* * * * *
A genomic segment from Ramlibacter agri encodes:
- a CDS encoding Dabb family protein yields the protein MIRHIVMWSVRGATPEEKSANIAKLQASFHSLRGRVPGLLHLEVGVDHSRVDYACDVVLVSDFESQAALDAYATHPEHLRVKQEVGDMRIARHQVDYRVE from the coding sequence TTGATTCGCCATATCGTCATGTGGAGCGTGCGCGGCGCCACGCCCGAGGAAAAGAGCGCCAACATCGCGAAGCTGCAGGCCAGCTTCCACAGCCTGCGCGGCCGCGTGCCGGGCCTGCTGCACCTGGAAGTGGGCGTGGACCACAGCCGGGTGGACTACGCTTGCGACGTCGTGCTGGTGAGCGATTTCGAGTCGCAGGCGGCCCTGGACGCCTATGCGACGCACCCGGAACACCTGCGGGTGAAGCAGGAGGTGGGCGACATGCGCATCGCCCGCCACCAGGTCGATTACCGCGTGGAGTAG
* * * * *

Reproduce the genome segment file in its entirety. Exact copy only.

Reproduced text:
A genomic segment from Ramlibacter agri encodes:
- a CDS encoding Dabb family protein yields the protein MIRHIVMWSVRGATPEEKSANIAKLQASFHSLRGRVPGLLHLEVGVDHSRVDYACDVVLVSDFESQAALDAYATHPEHLRVKQEVGDMRIARHQVDYRVE from the coding sequence TTGATTCGCCATATCGTCATGTGGAGCGTGCGCGGCGCCACGCCCGAGGAAAAGAGCGCCAACATCGCGAAGCTGCAGGCCAGCTTCCACAGCCTGCGCGGCCGCGTGCCGGGCCTGCTGCACCTGGAAGTGGGCGTGGACCACAGCCGGGTGGACTACGCTTGCGACGTCGTGCTGGTGAGCGATTTCGAGTCGCAGGCGGCCCTGGACGCCTATGCGACGCACCCGGAACACCTGCGGGTGAAGCAGGAGGTGGGCGACATGCGCATCGCCCGCCACCAGGTCGATTACCGCGTGGAGTAG